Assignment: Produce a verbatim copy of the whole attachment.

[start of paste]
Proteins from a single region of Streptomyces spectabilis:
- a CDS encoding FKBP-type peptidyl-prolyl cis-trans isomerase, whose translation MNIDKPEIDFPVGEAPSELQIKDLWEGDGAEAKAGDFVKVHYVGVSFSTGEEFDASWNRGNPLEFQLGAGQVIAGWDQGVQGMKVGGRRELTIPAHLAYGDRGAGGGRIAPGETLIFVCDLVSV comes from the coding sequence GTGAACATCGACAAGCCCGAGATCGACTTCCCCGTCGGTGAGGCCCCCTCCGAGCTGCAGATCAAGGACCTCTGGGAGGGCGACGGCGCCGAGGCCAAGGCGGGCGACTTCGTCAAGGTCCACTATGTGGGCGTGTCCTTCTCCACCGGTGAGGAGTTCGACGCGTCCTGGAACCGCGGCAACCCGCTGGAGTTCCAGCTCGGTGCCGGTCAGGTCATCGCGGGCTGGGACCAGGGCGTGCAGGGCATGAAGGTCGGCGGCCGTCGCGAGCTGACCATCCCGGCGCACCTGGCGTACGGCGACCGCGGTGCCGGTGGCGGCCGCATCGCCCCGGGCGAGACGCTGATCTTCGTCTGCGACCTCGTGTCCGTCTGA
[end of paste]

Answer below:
Proteins from a single region of Streptomyces spectabilis:
- a CDS encoding FKBP-type peptidyl-prolyl cis-trans isomerase, whose translation MNIDKPEIDFPVGEAPSELQIKDLWEGDGAEAKAGDFVKVHYVGVSFSTGEEFDASWNRGNPLEFQLGAGQVIAGWDQGVQGMKVGGRRELTIPAHLAYGDRGAGGGRIAPGETLIFVCDLVSV comes from the coding sequence GTGAACATCGACAAGCCCGAGATCGACTTCCCCGTCGGTGAGGCCCCCTCCGAGCTGCAGATCAAGGACCTCTGGGAGGGCGACGGCGCCGAGGCCAAGGCGGGCGACTTCGTCAAGGTCCACTATGTGGGCGTGTCCTTCTCCACCGGTGAGGAGTTCGACGCGTCCTGGAACCGCGGCAACCCGCTGGAGTTCCAGCTCGGTGCCGGTCAGGTCATCGCGGGCTGGGACCAGGGCGTGCAGGGCATGAAGGTCGGCGGCCGTCGCGAGCTGACCATCCCGGCGCACCTGGCGTACGGCGACCGCGGTGCCGGTGGCGGCCGCATCGCCCCGGGCGAGACGCTGATCTTCGTCTGCGACCTCGTGTCCGTCTGA